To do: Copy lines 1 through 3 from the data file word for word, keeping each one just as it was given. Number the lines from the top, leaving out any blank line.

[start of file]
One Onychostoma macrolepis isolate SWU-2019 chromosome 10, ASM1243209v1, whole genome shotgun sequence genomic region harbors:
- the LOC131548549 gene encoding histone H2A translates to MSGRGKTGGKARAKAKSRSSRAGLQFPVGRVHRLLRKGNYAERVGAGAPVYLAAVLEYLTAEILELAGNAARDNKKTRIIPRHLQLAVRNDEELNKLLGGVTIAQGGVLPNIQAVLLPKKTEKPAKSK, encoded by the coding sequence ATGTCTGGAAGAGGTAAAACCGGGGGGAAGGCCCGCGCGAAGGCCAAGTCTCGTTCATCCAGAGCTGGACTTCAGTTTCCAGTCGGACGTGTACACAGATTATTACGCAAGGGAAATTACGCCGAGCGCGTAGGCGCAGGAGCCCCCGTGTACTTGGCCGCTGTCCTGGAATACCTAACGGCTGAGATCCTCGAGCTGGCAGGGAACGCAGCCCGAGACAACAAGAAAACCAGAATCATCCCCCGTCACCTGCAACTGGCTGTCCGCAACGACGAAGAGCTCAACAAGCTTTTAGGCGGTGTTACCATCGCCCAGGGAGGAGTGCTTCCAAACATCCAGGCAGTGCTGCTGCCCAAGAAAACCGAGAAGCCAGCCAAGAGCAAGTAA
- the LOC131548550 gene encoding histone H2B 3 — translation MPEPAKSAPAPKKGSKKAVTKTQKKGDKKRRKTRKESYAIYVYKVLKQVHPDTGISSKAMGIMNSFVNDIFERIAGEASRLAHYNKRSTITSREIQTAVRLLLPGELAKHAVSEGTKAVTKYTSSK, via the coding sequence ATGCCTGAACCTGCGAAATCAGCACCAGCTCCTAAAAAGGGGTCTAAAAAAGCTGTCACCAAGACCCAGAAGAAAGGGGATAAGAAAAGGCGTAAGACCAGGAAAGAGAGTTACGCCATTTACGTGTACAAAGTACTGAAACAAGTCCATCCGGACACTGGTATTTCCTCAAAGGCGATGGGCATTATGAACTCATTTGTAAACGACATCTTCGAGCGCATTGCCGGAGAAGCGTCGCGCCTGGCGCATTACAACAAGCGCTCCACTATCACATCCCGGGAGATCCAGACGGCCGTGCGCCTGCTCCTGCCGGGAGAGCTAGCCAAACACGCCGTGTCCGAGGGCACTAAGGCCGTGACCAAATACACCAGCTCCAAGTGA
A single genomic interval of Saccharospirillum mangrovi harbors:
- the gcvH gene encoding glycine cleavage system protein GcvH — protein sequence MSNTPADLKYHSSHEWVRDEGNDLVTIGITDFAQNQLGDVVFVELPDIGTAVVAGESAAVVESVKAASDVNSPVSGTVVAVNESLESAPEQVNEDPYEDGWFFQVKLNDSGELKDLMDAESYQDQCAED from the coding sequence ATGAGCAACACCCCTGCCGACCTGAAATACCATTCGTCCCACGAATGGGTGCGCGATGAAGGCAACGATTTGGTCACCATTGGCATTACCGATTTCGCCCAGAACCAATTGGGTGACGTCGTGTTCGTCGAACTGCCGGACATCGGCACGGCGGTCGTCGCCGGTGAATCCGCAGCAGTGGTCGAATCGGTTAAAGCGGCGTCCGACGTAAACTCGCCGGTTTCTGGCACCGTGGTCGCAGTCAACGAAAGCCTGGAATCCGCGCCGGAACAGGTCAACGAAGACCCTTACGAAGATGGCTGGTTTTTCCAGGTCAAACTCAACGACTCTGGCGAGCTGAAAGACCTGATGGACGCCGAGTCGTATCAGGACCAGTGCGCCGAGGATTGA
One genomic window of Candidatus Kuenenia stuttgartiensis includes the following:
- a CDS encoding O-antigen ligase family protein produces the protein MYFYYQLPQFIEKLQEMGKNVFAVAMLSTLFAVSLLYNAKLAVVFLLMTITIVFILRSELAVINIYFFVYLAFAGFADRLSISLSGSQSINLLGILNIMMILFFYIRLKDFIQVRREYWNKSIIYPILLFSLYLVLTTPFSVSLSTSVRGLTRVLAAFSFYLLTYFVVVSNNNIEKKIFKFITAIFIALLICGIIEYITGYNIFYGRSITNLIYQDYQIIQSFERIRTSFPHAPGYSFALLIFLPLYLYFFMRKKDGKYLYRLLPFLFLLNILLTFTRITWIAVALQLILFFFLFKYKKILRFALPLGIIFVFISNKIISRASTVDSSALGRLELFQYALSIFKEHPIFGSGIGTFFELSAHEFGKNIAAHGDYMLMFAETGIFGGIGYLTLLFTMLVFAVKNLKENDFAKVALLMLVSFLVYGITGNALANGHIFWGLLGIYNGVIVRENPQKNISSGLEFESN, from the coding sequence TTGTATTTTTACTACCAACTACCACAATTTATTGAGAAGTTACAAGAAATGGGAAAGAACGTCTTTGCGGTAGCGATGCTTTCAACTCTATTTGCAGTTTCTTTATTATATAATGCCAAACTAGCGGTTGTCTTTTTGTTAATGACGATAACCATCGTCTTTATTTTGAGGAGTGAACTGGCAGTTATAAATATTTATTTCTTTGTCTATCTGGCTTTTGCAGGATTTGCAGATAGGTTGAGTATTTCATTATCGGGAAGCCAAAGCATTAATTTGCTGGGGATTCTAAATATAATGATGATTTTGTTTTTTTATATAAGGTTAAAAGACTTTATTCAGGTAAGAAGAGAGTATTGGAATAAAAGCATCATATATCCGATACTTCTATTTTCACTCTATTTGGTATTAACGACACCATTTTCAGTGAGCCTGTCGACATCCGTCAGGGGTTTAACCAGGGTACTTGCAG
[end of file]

One Onychostoma macrolepis isolate SWU-2019 chromosome 10, ASM1243209v1, whole genome shotgun sequence genomic region harbors:
- the LOC131548549 gene encoding histone H2A translates to MSGRGKTGGKARAKAKSRSSRAGLQFPVGRVHRLLRKGNYAERVGAGAPVYLAAVLEYLTAEILELAGNAARDNKKTRIIPRHLQLAVRNDEELNKLLGGVTIAQGGVLPNIQAVLLPKKTEKPAKSK, encoded by the coding sequence ATGTCTGGAAGAGGTAAAACCGGGGGGAAGGCCCGCGCGAAGGCCAAGTCTCGTTCATCCAGAGCTGGACTTCAGTTTCCAGTCGGACGTGTACACAGATTATTACGCAAGGGAAATTACGCCGAGCGCGTAGGCGCAGGAGCCCCCGTGTACTTGGCCGCTGTCCTGGAATACCTAACGGCTGAGATCCTCGAGCTGGCAGGGAACGCAGCCCGAGACAACAAGAAAACCAGAATCATCCCCCGTCACCTGCAACTGGCTGTCCGCAACGACGAAGAGCTCAACAAGCTTTTAGGCGGTGTTACCATCGCCCAGGGAGGAGTGCTTCCAAACATCCAGGCAGTGCTGCTGCCCAAGAAAACCGAGAAGCCAGCCAAGAGCAAGTAA
- the LOC131548550 gene encoding histone H2B 3 — translation MPEPAKSAPAPKKGSKKAVTKTQKKGDKKRRKTRKESYAIYVYKVLKQVHPDTGISSKAMGIMNSFVNDIFERIAGEASRLAHYNKRSTITSREIQTAVRLLLPGELAKHAVSEGTKAVTKYTSSK, via the coding sequence ATGCCTGAACCTGCGAAATCAGCACCAGCTCCTAAAAAGGGGTCTAAAAAAGCTGTCACCAAGACCCAGAAGAAAGGGGATAAGAAAAGGCGTAAGACCAGGAAAGAGAGTTACGCCATTTACGTGTACAAAGTACTGAAACAAGTCCATCCGGACACTGGTATTTCCTCAAAGGCGATGGGCATTATGAACTCATTTGTAAACGACATCTTCGAGCGCATTGCCGGAGAAGCGTCGCGCCTGGCGCATTACAACAAGCGCTCCACTATCACATCCCGGGAGATCCAGACGGCCGTGCGCCTGCTCCTGCCGGGAGAGCTAGCCAAACACGCCGTGTCCGAGGGCACTAAGGCCGTGACCAAATACACCAGCTCCAAGTGA